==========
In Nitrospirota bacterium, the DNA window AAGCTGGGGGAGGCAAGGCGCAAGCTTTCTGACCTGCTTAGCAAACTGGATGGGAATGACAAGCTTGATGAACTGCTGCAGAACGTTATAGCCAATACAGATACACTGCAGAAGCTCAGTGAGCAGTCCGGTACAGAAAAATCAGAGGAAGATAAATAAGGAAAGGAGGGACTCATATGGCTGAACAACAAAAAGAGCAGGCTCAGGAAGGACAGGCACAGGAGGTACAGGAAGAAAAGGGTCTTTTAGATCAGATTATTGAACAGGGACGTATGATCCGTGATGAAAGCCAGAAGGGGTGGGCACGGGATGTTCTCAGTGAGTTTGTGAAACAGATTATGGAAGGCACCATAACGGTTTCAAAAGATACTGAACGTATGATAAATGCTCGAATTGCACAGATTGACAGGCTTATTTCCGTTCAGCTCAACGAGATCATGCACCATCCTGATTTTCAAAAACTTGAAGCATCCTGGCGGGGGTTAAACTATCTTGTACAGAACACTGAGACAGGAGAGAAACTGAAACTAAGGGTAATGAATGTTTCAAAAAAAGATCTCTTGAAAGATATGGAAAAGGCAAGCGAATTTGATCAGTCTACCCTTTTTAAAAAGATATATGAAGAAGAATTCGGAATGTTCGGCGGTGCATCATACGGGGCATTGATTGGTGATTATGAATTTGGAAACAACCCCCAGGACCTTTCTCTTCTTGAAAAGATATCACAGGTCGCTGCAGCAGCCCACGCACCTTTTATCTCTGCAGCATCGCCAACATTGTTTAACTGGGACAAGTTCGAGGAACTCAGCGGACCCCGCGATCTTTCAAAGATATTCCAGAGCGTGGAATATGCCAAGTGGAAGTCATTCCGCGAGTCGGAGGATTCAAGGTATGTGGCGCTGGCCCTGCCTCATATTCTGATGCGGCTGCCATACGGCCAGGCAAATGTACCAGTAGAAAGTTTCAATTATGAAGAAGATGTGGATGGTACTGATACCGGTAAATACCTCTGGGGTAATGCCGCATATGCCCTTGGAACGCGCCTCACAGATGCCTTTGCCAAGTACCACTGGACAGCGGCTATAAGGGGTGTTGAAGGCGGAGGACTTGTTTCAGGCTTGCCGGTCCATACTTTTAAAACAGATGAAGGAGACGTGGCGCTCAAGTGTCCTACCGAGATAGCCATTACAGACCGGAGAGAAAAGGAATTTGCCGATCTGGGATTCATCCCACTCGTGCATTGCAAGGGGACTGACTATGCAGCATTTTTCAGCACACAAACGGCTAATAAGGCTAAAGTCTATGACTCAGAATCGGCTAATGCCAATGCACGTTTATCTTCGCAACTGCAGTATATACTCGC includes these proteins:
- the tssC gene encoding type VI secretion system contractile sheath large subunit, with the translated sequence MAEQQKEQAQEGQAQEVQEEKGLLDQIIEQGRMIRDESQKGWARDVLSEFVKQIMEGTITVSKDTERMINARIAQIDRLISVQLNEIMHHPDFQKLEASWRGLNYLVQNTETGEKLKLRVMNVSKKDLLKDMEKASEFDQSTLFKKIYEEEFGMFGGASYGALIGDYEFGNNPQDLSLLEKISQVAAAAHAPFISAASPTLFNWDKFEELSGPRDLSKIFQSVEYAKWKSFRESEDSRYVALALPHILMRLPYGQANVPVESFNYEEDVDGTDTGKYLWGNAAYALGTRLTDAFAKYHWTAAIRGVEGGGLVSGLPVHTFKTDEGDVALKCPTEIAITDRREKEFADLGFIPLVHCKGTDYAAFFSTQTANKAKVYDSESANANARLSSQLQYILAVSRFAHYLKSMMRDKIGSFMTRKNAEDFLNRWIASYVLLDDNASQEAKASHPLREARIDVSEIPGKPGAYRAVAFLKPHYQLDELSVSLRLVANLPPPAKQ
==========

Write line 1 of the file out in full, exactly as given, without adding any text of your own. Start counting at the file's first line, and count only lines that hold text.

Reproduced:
In Nitrospirota bacterium, the DNA window AAGCTGGGGGAGGCAAGGCGCAAGCTTTCTGACCTGCTTAGCAAACTGGATGGGAATGACAAGCTTGATGAACTGCTGCAGAACGTTATAGCCAATACAGATACACTGCAGAAGCTCAGTGAGCAGTCCGGTACAGAAAAATCAGAGGAAGATAAATAAGGAAAGGAGGGACTCATATGGCTGAACAACAAAAAGAGCAGGCTCAGGAAGGACAGGCACAGGAGGTACAGGAAGAAAAGGGTCTTTTAGATCAGATTATTGAACAGGGACGTATGATCCGTGATGAAAGCCAGAAGGGGTGGGCACGGGATGTTCTCAGTGAGTTTGTGAAACAGATTATGGAAGGCACCATAACGGTTTCAAAAGATACTGAACGTATGATAAATGCTCGAATTGCACAGATTGACAGGCTTATTTCCGTTCAGCTCAACGAGATCATGCACCATCCTGATTTTCAAAAACTTGAAGCATCCTGGCGGGGGTTAAACTATCTTGTACAGAACACTGAGACAGGAGAGAAACTGAAACTAAGGGTAATGAATGTTTCAAAAAAAGATCTCTTGAAAGATATGGAAAAGGCAAGCGAATTTGATCAGTCTACCCTTTTTAAAAAGATATATGAAGAAGAATTCGGAATGTTCGGCGGTGCATCATACGGGGCATTGATTGGTGATTATGAATTTGGAAACAACCCCCAGGACCTTTCTCTTCTTGAAAAGATATCACAGGTCGCTGCAGCAGCCCACGCACCTTTTATCTCTGCAGCATCGCCAACATTGTTTAACTGGGACAAGTTCGAGGAACTCAGCGGACCCCGCGATCTTTCAAAGATATTCCAGAGCGTGGAATATGCCAAGTGGAAGTCATTCCGCGAGTCGGAGGATTCAAGGTATGTGGCGCTGGCCCTGCCTCATATTCTGATGCGGCTGCCATACGGCCAGGCAAATGTACCAGTAGAAAGTTTCAATTATGAAGAAGATGTGGATGGTACTGATACCGGTAAATACCTCTGGGGTAATGCCGCATATGCCCTTGGAACGCGCCTCACAGATGCCTTTGCCAAGTACCACTGGACAGCGGCTATAAGGGGTGTTGAAGGCGGAGGACTTGTTTCAGGCTTGCCGGTCCATACTTTTAAAACAGATGAAGGAGACGTGGCGCTCAAGTGTCCTACCGAGATAGCCATTACAGACCGGAGAGAAAAGGAATTTGCCGATCTGGGATTCATCCCACTCGTGCATTGCAAGGGGACTGACTATGCAGCATTTTTCAGCACACAAACGGCTAATAAGGCTAAAGTCTATGACTCAGAATCGGCTAATGCCAATGCACGTTTATCTTCGCAACTGCAGTATATACTCGC includes these proteins: